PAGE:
Technological development is treated with both excitement and trepidation in the manufacturing sector. Despite the fact that automation has been a consistent theme for centuries, it does little to reassure employees threating about their jobs, or businesses that fear getting left behind.
But every period comes with nuances, and today is no exception for British manufacturing firms. Disruption is coming from all angles – from Brexit through to innovations as far reaching as artificial intelligence (AI) and 3d printing – and each has an impact on the shape of the workforce. Here we look at the political and commercial backdrop, arguing that challenge and opportunity comes hand in hand – and that automation might often provide an answer.
Are wage costs about to rise?
When manufacturing leaders like Jaguar Land Rover announce cost cuts, it raises alarm bells. A combination of falling demand from China, government actions around diesel vehicles and the headwinds of Brexit have hit the company, and it seems likely that staff will be cut. Thus, for casual readers of the business news sections of a daily newspaper, it might be easy to conclude that it is doom and gloom for employment opportunities in the manufacturing sector – and that wage costs might be pushed downwards as a consequence.
On the other hand, according to the FT the UK manufacturing sector has just enjoyed its longest period of jobs growth for 40 years. As always though, the real story is a far more nuanced than the headline itself. For example, this UK manufacturing jobs growth is largely attributable to the lower productivity subsectors – arguably those most at risk should freedom of movement under a Brexit deal come up against challenges. Even with total freedom of movement, should the UK economy slump then it clearly will become less attractive to many of the workers coming from other parts of Europe that have been allowing many businesses to keep wage costs down.
The anticipated dwindling numbers of European labourers are seemingly starting to come to fruition, with recent reports of the numbers of workers from ex-Soviet satellite states decreasing already. Such trends will be concerning for manufacturing businesses that might be vulnerable to decreasing labour competition, which is likely to spark a rise in wages.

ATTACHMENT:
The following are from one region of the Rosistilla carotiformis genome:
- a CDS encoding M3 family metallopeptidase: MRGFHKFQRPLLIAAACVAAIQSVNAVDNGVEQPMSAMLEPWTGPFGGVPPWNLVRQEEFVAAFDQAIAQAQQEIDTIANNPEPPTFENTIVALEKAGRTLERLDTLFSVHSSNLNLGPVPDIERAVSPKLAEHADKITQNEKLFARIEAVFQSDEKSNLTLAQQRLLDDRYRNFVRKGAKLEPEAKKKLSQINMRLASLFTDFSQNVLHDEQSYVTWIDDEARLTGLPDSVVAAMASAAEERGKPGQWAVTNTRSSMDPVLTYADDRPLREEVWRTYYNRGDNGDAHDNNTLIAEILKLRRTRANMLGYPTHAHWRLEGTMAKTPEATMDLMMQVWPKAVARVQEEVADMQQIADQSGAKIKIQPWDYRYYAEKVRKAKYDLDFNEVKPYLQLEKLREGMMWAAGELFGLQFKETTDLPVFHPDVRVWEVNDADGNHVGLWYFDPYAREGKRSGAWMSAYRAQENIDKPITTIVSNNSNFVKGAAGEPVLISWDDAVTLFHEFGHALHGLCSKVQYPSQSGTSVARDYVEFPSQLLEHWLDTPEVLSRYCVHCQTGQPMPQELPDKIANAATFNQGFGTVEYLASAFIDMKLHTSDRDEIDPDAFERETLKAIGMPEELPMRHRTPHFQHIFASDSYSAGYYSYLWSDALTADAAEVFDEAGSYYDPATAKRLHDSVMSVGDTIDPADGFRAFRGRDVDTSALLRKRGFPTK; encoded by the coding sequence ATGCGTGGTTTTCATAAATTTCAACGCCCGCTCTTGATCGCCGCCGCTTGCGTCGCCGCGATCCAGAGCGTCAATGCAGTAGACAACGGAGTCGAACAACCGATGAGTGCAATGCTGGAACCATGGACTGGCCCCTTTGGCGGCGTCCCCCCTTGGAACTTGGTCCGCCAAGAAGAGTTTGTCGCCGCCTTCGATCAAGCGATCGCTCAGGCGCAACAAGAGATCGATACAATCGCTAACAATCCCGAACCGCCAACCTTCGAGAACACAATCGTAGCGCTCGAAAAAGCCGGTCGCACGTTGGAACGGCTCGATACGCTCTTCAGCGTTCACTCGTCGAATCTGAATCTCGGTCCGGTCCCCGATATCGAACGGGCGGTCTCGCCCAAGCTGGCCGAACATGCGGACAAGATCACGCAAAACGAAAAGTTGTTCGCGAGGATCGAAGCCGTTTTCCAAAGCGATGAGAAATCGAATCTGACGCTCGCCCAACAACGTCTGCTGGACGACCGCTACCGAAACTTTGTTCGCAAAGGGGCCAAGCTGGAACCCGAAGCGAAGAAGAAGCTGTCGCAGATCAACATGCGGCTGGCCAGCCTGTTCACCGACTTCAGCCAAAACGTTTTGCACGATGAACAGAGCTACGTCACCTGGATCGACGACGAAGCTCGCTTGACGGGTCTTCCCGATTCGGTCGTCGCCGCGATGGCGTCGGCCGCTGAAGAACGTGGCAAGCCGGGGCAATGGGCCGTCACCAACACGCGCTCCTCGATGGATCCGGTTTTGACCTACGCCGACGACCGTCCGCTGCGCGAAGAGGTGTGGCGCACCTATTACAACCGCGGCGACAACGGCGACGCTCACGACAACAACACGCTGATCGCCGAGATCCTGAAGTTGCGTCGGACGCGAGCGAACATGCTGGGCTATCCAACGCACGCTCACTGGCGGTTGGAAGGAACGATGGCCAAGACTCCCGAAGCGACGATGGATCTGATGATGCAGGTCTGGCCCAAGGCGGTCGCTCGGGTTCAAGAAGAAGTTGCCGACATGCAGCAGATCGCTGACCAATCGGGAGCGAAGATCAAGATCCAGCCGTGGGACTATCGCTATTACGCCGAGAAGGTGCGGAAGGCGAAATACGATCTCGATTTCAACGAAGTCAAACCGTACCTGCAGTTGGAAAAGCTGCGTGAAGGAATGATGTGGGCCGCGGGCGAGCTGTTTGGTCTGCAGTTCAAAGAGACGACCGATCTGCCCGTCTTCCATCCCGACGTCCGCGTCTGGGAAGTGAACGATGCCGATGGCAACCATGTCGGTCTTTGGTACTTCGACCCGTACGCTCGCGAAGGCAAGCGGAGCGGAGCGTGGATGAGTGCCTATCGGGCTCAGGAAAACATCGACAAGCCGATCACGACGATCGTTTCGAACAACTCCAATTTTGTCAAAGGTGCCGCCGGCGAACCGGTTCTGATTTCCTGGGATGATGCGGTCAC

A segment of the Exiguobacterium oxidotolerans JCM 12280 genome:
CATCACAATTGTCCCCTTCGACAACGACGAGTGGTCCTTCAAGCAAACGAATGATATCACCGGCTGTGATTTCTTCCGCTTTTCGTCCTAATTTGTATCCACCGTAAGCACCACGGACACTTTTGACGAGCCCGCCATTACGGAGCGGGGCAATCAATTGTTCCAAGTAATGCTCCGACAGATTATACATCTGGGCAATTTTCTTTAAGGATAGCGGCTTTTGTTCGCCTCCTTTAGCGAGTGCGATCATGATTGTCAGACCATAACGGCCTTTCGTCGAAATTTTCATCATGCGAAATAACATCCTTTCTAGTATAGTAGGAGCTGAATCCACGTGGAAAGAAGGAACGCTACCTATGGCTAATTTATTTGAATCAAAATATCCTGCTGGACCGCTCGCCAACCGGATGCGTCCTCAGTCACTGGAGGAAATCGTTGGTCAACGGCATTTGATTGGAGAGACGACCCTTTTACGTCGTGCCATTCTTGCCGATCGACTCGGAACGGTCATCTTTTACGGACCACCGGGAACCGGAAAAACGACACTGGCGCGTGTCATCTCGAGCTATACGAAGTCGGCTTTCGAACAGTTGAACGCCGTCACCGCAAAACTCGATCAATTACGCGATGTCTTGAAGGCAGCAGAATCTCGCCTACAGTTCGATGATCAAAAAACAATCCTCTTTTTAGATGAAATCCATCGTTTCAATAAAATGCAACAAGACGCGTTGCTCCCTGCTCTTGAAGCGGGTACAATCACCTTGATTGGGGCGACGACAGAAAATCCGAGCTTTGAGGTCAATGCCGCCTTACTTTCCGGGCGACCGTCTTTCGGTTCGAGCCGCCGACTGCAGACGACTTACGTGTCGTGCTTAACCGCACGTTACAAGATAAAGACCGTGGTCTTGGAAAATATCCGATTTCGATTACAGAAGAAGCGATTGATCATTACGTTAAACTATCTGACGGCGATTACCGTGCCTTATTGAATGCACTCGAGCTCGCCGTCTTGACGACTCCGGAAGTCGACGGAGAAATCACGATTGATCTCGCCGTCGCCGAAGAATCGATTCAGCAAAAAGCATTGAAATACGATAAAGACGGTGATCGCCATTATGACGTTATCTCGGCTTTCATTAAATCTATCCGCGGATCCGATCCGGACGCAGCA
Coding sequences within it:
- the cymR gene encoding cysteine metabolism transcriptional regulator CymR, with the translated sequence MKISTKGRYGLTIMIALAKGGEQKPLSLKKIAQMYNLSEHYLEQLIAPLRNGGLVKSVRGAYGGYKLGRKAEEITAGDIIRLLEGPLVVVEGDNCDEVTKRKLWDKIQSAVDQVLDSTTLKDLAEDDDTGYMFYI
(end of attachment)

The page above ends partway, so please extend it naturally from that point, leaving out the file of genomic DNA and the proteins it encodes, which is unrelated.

One obvious solution is to turn to automation. Yet seeing automation simply as a solution to an imminent problem is short-sighted. Jobs growth in manufacturing is often accused of delaying much-needed automation in the sector – having the overall impact of weakening productivity in the medium to long-term. Far from losing staff, automation also offers ample opportunity to upskill, in addition to hedge against an increasingly transient workforce.
Competitiveness: the robot war is already here
Once the preserve of die-hard sci-fi fans, the possibility of the robotic infiltration of our world is no longer fantasy. Interesting developments abound. In the agricultural sector, robotic arms are sweeping through large fields of cauliflowers and broccoli, monitoring yield counts and soil, and even starting to pick some crops – doing away with some of the more laborious, labour-intensive tasks. Such developments are a welcome addition to farmers who see automation as an answer not only to better efficiency and cost-cutting, but to addressing concerns around access to labour mentioned above.
But looking at the bigger picture, the UK is behind its European and global counterparts with regards to automation. The International Federation of Robots – a international robot research organisation – shows the UK to be 15th in the league tables of numbers of robots per industrial worker (at 71 robots per 10,000 workers versus Germany’s 300 robots per worker).
Consultancy firm McKinsey suggests that those companies ignoring the opportunities offered by innovations such as AI will likely drive a wedge between those companies embracing it, and those that choose not to. So perhaps it is time to lose this stigma of more robots equals less job opportunity and truly understand the opportunity offered by automation in increasing productivity and upskilling a workforce.
UK businesses might hesitate to invest on the presumption that the longevity of an investment is limited given the pace of technological development. But this is misguided: today, many industrial robots have the ability to be programmed to other tasks, extending their value exponentially and offering a long-term return on investment. With this in mind, increased automation could help put a business more in control of uncertainties as well as increase productivity and reshape its future agility.
Of course, often being asset rich and cash flow poor, farmers and many manufacturing businesses have something in common in that they don’t always see a way to fund the technology required.
Short-term and flexible equipment financing key to productivity
Without the cash flow it can be hard to find get financial access to the automation technology required to increase productivity and stay competitive. At Somerset Equipment Finance, we specialise in the purchase, management, sale and disposal of a wide variety of commercial equipment, and work in partnerships with businesses and their clients to help them raise the finance and make future-proof business decisions. Whether a business is looking for short-term, early replacement or flexible financing, we are all about helping companies find a way that fits their growth needs and budget.